"I began to experience God's presence," she continues. "'Don't worry,' He said, 'I am with you. I have brought you here to be a blessing.'"

God soon began to fulfill that promise for Adelina and her husband, Jasper, pastors of Evangelical Christian Church in Macallepo.

"Once we got here to Sincelejo, we believers found one another and decided it made more sense to merge the three churches into one," Jasper says.

Jasper, Adelina and pastor Edgar Benítez joined forces to plant El Remanso ("Quiet Waters") Christian Church. Sitting under the palm-roofed pavilion that serves the church as sanctuary, cafeteria and community center, Jasper Rodríguez describes worship at El Remanso as free, spirited and having "a definite peasant flavor."

"We take turns preaching," he explains. "Though we express different doctrinal points of view, we have never heard any criticism from the congregation."

Perhaps that is because the believers of El Remanso do more than worship together--they also help one another survive. For example, after Jasper heard of a government program that provided free breakfasts to children, he volunteered El Remanso to manage a local nutrition program. On weekday mornings you'll find church volunteers distributing milk and nutrition bars to 178 neighborhood children.

Adelina has launched a program to teach marketable skills to the kids' mothers. "At first the ladies were skeptical about job retraining," she admits. "'We're farm women,' they said. 'We only know how to raise pigs and chickens.' But now they are feeding their families with their handiwork."

The Committee of Virtuous Women, known by its Spanish acronym, CONFEVIR, teaches crochet, hand-loom weaving, macramé and jewelry making. Students make baby clothes and table mats, as well as earrings from seed pods, and sell the items in local shops.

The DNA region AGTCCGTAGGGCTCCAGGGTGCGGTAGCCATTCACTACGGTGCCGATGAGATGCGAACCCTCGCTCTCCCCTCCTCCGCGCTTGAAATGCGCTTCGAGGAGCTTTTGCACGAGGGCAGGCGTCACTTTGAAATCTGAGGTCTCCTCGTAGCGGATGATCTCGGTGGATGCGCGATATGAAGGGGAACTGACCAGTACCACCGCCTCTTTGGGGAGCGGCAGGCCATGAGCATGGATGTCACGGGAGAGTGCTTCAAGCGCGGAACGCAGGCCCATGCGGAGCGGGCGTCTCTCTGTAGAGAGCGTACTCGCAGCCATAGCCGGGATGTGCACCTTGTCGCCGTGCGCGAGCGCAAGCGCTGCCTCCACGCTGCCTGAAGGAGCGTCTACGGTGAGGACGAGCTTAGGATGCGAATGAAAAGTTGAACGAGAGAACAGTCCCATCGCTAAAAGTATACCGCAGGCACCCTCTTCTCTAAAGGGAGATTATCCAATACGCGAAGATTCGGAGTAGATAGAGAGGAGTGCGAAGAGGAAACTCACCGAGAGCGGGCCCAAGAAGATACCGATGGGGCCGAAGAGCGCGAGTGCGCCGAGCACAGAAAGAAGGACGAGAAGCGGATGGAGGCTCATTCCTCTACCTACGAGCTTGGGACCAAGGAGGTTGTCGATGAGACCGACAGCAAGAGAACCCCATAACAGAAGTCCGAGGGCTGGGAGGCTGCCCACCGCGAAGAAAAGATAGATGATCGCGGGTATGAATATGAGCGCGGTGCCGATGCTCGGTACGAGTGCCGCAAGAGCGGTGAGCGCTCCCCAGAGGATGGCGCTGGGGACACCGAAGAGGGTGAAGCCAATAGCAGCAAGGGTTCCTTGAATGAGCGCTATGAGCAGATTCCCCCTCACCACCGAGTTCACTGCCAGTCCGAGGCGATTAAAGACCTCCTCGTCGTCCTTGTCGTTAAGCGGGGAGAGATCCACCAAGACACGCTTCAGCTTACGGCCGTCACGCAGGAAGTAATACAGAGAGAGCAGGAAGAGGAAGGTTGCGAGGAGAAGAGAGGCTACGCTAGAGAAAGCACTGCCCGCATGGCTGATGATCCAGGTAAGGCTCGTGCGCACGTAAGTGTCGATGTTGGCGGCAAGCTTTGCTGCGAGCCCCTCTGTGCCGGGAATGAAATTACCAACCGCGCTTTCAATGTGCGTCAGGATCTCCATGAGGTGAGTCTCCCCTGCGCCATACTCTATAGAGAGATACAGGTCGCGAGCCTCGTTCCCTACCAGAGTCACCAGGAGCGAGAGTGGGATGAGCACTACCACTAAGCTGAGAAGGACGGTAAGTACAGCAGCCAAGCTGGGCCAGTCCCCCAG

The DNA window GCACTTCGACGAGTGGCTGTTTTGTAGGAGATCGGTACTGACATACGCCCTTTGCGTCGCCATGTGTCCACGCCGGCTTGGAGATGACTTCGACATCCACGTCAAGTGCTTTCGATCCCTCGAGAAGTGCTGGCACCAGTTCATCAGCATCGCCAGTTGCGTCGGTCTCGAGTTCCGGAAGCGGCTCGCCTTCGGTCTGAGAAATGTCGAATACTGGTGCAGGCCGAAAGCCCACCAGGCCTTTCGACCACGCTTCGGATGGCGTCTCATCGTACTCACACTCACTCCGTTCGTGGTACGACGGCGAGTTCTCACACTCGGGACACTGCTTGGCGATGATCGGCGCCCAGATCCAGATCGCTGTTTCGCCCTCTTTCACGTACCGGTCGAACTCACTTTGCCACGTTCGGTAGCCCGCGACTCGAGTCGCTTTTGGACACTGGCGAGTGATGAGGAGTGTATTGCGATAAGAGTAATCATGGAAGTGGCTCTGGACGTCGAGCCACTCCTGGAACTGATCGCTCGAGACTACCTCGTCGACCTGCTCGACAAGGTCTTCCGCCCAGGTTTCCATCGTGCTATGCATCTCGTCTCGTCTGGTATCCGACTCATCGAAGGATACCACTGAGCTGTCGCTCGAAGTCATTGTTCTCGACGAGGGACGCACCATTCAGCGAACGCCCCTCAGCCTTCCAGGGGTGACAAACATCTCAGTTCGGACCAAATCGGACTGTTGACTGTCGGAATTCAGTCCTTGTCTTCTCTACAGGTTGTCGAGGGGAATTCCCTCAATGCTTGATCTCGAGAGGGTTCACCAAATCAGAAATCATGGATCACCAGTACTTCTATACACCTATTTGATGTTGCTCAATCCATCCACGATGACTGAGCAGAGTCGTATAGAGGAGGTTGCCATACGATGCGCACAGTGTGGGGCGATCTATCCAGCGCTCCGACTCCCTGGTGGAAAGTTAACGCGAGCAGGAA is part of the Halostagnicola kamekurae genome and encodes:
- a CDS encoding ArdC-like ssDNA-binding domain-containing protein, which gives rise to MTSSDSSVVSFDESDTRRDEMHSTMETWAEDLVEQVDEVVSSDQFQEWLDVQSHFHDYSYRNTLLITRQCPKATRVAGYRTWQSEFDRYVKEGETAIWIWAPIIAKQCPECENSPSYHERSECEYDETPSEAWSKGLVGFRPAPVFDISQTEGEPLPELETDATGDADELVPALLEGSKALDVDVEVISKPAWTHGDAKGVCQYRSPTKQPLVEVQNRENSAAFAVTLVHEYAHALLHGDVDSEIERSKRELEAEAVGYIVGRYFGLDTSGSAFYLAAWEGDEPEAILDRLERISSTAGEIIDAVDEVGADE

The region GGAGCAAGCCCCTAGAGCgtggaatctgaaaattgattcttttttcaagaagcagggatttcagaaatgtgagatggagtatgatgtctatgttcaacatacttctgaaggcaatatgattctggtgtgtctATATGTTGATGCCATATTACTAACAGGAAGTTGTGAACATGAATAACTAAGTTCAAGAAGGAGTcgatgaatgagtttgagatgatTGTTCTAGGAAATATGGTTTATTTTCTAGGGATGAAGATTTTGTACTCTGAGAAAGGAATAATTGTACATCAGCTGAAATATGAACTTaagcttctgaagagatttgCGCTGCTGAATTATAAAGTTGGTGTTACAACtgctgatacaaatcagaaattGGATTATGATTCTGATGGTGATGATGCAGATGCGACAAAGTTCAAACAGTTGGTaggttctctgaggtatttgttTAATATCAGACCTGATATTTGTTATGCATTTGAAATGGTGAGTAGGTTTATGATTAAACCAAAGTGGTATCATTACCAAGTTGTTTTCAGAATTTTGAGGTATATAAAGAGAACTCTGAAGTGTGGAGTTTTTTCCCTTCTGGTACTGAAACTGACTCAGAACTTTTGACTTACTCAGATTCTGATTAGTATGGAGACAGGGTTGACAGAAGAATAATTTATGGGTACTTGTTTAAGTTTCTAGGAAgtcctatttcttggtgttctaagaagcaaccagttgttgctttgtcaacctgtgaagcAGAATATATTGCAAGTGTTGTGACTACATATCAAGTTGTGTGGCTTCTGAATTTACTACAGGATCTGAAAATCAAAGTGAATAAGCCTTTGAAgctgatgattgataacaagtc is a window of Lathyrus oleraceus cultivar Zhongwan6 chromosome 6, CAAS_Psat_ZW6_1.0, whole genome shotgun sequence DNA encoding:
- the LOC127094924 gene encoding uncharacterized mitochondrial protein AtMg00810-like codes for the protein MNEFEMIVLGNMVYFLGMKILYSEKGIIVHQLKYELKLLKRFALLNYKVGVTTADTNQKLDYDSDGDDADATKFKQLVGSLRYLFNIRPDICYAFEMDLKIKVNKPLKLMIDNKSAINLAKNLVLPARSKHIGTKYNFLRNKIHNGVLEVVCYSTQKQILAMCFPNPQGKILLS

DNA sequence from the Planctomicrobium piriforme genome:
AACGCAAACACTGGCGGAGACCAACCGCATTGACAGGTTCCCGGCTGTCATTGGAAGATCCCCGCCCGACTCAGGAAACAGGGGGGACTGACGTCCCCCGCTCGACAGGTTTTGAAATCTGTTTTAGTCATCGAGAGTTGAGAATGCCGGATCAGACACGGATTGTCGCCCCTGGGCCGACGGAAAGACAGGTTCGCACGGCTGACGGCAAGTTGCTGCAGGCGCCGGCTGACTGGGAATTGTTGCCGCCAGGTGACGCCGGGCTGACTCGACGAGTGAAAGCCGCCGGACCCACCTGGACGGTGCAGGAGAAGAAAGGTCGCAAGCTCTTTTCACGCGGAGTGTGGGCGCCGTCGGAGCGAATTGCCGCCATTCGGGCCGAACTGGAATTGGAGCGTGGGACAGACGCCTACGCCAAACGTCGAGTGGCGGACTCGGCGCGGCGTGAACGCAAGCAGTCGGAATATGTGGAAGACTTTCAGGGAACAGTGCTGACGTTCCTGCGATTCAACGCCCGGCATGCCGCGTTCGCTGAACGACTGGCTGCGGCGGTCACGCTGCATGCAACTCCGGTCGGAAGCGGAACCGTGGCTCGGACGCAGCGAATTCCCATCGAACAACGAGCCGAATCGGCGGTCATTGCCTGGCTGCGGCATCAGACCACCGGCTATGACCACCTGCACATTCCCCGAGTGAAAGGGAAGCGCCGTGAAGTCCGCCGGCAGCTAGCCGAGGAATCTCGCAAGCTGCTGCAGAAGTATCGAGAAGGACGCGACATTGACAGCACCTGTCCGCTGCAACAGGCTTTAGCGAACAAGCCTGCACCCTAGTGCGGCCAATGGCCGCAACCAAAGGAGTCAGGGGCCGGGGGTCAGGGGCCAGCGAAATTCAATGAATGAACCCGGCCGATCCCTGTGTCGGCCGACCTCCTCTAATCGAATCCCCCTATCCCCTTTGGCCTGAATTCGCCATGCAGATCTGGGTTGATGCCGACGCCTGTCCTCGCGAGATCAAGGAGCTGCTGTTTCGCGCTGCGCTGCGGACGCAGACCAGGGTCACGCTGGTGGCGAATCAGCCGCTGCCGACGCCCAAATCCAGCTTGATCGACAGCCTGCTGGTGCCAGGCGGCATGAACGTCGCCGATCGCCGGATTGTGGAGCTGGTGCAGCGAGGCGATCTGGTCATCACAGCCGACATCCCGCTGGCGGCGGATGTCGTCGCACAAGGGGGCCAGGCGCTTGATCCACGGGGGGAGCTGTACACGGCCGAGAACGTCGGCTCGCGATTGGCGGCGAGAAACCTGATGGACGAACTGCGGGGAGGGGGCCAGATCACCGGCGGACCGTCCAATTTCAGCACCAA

Displaced husbands help feed their families, too, thanks to a plan Jasper devised which enables them to farm small plots on the hills surrounding El Remanso. They raise tidy crops of corn, beans, peppers and tomatoes.

When asked how a church with scant resources like El Remanso's has been able to develop so many effective ministries for the needy, Jasper says simply, "Unity builds strength."

Because of that inclination El Remanso is a member of a growing network of churches designated as Sanctuaries of Peace, which was formed five years ago "to minister ... through preaching the gospel of peace, inviting to conversion and commitment and ... attending to families displaced by violence."

Esther and Rodrigo Murillo pastor a sanctuary church in the village of Zambrano. Their church is open 24 hours a day and welcomes anyone threatened by violence to take refuge there. The couple has watched the congregation quadruple.

"We have a big problem with accommodating all the children," Esther explains, "but we are working at it."

The next ministry they have planned will teach young people, including children, to identify and avoid land mines. "They think they are toys and pick them up to play with them," Esther says.

So many mines are strewn around the Montes de María area that they are hindering efforts to resettle displaced families such as those living in Sincelejo. Jasper Rodríguez believes he and others will return to their homes and says most of the believers at El Remanso are prepared for that happy day.

Ricardo is one such farmer who is preparing to go home. Until he does, he will continue to support his family with the hand-loom skills he learned through CONFEVIR and feed them with vegetables from his parcel at El Remanso.

Ricardo is living proof that despite the war, poverty and exile in Colombia, God still finds ways to bless His children.

David Miller was a missionary in Latin America for 22 years. He is managing editor of Compass Direct news service.